Fears of another targeted attack on the LGBTQ community have been on Tiara Latrice Kelley’s mind ever since 2016, when a gunman killed 49 people at the Pulse nightclub in her hometown of Orlando, Florida.
In 2018, Kelley moved to Colorado and began producing and hosting LGBTQ events at Club Q in Colorado Springs. Last month, her fears of further bloodshed came true.
“This is kinda deja vu, reliving it all over again,” Kelley said of the Nov. 19 shooting at her workplace that left five people dead and at least 19 others injured. Kelley had hosted a drag show at Club Q the day before the attack.
“Pulse is a club that I grew up at,” she said. “It was one of the first clubs I ever performed at. I was heavily involved with the aftermath of Pulse.”
For the second time now, Kelley said she is working to raise money for LGBTQ people who have been victimized by gun violence. She’s raised more than $15,000 for former Club Q staffers, including herself, who have lost some or all of their livelihood due to the club’s closure.
Kelley and other fundraisers are “making sure that bills are taken care of, in that none of the people ... affected by this will have to suffer more loss due to not having income,” she said. She’s raising money through a GoFundMe page and via in-person charity events, including a benefit show last week. Ads for the show noted that it would feature armed security for attendees.
“I think healing together is what’s going to be the key here,” Kelley said. “That’s what’s definitely been key for me, being able to give back to my community and help my community and just be there. Love one another.”
Club Q performers gather on stage during a benefit show co-hosted by Tiara Latrice Kelley on Thursday. The event raised money for Club Q employees who are out of work because of the recent shooting.
Her GoFundMe page is one of 16 verified pages for Club Q victims that, as of Tuesday, had collectively amassed $1.16 million in donations. These pages include fundraisers set up by family members of people who were killed or injured, as well as opportunities to donate toward victim memorials and toward the creation of a Pride Center for LGBTQ community members in Colorado Springs.
The nonprofit Colorado Healing Fund, which is a recipient of some of those pages’ donations, said last week that it has raised $1.8 million for the Club Q community and that $345,000 has already been distributed. This money is intended to assist with immediate expenses like funeral payments, travel, rent, lost wages, utilities and car payments.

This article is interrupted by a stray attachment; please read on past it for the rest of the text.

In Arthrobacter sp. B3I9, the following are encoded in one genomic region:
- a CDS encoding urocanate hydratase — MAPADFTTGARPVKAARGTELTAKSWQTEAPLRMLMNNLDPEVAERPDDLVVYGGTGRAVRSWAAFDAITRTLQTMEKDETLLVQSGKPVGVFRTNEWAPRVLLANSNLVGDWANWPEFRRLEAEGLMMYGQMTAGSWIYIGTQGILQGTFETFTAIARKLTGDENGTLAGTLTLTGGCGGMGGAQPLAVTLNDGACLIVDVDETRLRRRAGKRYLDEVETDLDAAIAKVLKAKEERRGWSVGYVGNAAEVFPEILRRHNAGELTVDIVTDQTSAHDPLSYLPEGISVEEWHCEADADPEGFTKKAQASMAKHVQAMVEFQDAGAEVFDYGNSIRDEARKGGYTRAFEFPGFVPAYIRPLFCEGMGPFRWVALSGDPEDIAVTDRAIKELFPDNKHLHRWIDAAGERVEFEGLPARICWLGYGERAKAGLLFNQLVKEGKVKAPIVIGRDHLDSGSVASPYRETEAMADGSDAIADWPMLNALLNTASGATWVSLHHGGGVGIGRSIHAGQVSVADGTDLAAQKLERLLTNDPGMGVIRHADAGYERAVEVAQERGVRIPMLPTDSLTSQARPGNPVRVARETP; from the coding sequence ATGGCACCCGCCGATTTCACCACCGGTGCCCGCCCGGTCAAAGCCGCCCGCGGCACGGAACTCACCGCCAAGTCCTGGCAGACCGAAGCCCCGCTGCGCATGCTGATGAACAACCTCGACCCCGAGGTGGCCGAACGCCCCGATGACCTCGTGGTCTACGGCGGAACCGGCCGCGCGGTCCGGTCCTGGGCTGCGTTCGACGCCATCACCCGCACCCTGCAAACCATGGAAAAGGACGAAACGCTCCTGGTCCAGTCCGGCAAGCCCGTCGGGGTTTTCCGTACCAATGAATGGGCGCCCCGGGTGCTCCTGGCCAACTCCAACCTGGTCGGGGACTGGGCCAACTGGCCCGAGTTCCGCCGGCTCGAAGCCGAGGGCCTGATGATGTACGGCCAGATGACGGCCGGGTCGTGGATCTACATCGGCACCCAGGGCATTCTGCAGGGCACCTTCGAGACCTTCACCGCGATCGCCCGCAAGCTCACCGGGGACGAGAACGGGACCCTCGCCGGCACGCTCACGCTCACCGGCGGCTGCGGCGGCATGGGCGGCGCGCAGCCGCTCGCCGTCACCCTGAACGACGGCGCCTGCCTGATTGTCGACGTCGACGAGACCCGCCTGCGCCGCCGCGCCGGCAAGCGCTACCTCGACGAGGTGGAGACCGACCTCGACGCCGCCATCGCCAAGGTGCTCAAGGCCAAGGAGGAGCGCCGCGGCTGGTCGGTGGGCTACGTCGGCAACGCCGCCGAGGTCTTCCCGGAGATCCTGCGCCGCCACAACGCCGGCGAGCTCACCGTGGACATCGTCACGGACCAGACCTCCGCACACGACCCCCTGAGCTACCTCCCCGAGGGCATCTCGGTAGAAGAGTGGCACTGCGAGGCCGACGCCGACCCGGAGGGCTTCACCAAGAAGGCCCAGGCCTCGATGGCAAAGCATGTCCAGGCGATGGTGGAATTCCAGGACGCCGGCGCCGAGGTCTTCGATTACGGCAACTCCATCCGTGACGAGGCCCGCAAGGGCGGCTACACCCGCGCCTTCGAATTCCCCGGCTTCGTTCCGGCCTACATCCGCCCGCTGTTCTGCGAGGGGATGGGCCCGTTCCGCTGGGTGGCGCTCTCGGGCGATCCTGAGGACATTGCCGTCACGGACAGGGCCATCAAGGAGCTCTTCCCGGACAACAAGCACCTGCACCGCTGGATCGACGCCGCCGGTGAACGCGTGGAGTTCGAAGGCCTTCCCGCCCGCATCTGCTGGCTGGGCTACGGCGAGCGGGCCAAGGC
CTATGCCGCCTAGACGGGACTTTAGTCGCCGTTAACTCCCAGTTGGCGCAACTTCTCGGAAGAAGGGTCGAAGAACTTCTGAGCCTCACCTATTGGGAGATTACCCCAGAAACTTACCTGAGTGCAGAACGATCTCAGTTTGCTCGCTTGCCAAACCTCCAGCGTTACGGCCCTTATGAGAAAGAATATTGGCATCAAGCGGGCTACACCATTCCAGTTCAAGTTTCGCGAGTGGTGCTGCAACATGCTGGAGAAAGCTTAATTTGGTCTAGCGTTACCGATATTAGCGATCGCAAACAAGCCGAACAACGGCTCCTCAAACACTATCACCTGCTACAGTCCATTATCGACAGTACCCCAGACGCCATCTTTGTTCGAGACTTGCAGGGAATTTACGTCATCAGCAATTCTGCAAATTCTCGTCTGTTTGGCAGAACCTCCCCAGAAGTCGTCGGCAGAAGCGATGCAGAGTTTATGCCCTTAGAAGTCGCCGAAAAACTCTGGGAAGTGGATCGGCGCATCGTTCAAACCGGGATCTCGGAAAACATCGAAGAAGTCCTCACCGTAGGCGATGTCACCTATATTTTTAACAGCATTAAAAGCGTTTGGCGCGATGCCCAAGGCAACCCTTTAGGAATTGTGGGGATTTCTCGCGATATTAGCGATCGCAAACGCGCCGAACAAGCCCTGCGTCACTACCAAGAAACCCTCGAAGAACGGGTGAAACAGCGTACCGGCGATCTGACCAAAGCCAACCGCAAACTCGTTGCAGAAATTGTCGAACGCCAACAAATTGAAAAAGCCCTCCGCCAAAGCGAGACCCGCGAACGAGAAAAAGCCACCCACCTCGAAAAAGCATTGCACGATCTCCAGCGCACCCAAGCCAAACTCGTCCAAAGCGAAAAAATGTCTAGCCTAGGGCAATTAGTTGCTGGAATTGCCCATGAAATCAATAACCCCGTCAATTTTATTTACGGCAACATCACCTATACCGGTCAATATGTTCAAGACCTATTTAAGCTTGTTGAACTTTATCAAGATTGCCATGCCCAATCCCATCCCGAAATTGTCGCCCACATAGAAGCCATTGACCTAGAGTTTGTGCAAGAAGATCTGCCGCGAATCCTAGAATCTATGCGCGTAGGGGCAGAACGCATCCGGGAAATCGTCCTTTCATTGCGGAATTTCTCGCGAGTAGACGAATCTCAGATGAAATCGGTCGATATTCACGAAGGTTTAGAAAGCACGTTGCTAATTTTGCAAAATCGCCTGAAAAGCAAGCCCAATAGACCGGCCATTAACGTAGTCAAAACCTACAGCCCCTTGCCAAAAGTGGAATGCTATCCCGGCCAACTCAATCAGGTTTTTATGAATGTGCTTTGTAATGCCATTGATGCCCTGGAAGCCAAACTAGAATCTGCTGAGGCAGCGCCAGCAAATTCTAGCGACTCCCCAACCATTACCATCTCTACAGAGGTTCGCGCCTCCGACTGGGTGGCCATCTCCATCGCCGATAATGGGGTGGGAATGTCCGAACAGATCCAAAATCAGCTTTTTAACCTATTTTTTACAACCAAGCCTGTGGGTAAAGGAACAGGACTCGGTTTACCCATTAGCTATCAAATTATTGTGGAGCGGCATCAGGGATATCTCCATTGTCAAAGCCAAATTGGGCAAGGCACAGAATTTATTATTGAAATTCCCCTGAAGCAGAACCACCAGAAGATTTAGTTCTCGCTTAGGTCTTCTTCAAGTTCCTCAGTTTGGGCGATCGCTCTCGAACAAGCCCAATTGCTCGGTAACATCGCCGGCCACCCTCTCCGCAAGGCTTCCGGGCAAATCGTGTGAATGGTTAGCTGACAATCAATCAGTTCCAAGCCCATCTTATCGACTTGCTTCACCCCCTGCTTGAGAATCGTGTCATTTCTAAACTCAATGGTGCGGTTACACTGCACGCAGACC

However, it takes time for the money donated through online fundraisers to be transferred to bank accounts, so the money currently being released is from the organization’s “seed fund,” the Colorado Healing Fund’s executive director, Jordan Finegan, told reporters last week.
A memorial for the victims of the shooting outside Club Q in Colorado Springs, Colorado, on Nov. 29.
It’s because of this delay that Kelley said she’s been helping organize in-person fundraisers, so cash can immediately be made available to those in need.
“Bills are due, rent’s due, car payments are due, you know?” she said. “Our bartender, or front door person, you know, the people behind the scenes, that was their job. That was their income.”
Paying the bills should be the last thing anyone has to worry about as they grieve and rebuild amid an already uncertain and worrying future, she said.
A memorial is seen for shooting victims Raymond Green Vance, 22; Ashley Paugh, 35; Daniel Aston, 28; Kelly Loving, 40; and Derrick Rump, 38.
“That was our safe space, and it’s been invaded and taken away. And now that is something that I worry about, my community having that space and having the ability to be around their community, especially in an environment like Colorado Springs where all we have is one another,” Kelley said, referring to the city’s conservative leanings.
“When things like this happen, and things like Pulse happens, then we can’t help but feel that we’re disposable, we’re not human beings,” she said. “No one should feel that way simply for being who they are.”
Kelley placed blame for the ongoing attacks on those in office, at the local and national level, who she said have helped amplify hatred toward the LGBTQ community.
“Their rhetoric and their words and their constant refusal to step into 2022 and realize that the LGBTQ people are here, we exist, and we should be here,” she said. “But instead we have this rhetoric that is harmful and damaging. And so I do believe that our lawmakers need to take a look on the inside and realize that we need to make some changes.”